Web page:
Ha! Can't wait to see what you make and where you will put the flame effects.
I think that the steering solution is GENIUS! I only have time to take on 3 or 4 projects a year and I am adding this to the list for this year. Superb instructable! <br>
Thanks, I look forward to seeing the results. Check out Tom's bike flickr section. He built one with cable steering after he saw mine and made some improvements that I really like.
Great-looking Bakfietsen! Love the steering gear especially. <br>How does it handle? To my eye the rake angle of the fork looks rather steep.
Thank, it handles quite well actually. I just eyeballed the whole thing and got lucky.
When you eyeball and it works it's called &quot;skills&quot; not luck!
Cool bike. Pound for pound, more useful than a car.
Definitly more useful.
Nice bike.. <br>In Denmark its called a LongJohn, in the old days it was used to deliver goods from the grocery stoor. <br>Its still made in Denmark, wen living in Cobenhagen I used to have one, we used for everyday transport, Picknicks taking the dog to the park, and many other things.. <br>Look at this google search: <br>https://www.google.com/search?q=long+john&amp;safe=off&amp;tbm=isch&amp;tbo=u&amp;source=univ&amp;sa=X&amp;ei=cMVhUcm1GMfm4QScuYCQBw&amp;ved=0CFcQsAQ&amp;biw=1920&amp;bih=1137 <br> <br>Regards Jes
very nice project !! <br> I read that weld steel. can you tell me more about the welding that you used?
I use a 440 volt Lincoln mig welder. I don't remember the gas mixture. Pretty overkill for my projects but a really nice rig.
Do you have any problems when approaching a blind intersection? Or have you found people step out in front because they think you're further back than it seems?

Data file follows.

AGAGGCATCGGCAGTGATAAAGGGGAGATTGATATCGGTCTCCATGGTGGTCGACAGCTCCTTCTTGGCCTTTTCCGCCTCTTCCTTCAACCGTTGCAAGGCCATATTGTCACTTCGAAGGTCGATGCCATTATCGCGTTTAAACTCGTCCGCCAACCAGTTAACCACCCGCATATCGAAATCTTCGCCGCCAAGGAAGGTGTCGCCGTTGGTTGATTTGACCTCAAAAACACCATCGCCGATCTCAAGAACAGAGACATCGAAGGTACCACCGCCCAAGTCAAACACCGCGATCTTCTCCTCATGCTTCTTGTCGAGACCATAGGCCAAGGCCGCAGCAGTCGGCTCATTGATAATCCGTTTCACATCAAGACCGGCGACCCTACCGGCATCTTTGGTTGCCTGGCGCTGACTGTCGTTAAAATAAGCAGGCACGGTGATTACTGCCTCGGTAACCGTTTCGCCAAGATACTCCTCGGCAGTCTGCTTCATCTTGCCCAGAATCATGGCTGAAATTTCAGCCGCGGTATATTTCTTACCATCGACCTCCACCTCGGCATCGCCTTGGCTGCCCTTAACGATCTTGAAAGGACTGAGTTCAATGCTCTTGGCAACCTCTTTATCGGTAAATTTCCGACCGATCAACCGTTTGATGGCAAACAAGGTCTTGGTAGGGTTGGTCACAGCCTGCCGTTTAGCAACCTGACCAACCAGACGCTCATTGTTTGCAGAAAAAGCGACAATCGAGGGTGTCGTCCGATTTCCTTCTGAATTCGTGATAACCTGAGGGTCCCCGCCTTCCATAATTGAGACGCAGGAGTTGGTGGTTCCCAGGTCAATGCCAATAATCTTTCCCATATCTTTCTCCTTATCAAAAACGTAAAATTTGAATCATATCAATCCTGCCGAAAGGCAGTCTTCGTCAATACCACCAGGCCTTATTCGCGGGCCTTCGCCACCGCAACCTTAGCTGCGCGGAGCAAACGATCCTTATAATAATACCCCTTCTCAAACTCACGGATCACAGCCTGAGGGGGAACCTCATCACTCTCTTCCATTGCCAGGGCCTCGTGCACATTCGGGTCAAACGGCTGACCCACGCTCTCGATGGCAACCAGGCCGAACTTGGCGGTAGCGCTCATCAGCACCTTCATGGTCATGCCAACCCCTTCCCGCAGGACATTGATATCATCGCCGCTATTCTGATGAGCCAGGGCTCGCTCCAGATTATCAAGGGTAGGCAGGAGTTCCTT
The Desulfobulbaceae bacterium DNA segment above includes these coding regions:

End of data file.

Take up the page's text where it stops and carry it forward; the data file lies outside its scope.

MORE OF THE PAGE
People stop to look and I assert my right to ride in the street so traffic has never been an issue. I also choose the most bike friendly route.
Not sure if it's the white walls or the paint job, but your bike came out pretty clean! Nice job on the project and looks like it will get lots of admiration and actual use on it. <br> <br>I'd like to suggest that some kind of a harness would be a good idea for your little girl. Looks like it could easily be applied on the headtube without limiting her enjoyment of the ride. Which looks like it's quite magical for her!
With the low walls a harness would be good. I was thinking a booster seat back attached to the steering tube would be good. At this point I won't bother as she now rides her own bike most of the time. Also it rides very stable so her tipping out is not a concern. Helmets are also always worn, just not for photoshoots. Thanks for the props and please come back and vote when they include it in the contest.
NIce Job, good instructions. I wonder if the turnbuckles should be seized up with monel or stainless wire, just in case they decide to start unscrewing at an awkward moment. It can't have happened yet anyway!
Thanks and it has not happened yet. With tension on them they don't loosen at all. For the first few months I inspected it before each use, a steering failure at speed could be painfull.
I love this! wish I had the space to take on a project like this, I wonder if there is an instructable on how to get my wife to build me a garage... nice work!
I feel you man. I am lucky enough to have a great shop at work but my small home has no garage for projects.
The steering solution is genius! Nice bike
Thank you, it works really well.

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Bio: I am an engineer in the automation industry by trade but really like to make things on the side. My interests flit around to cover ... More »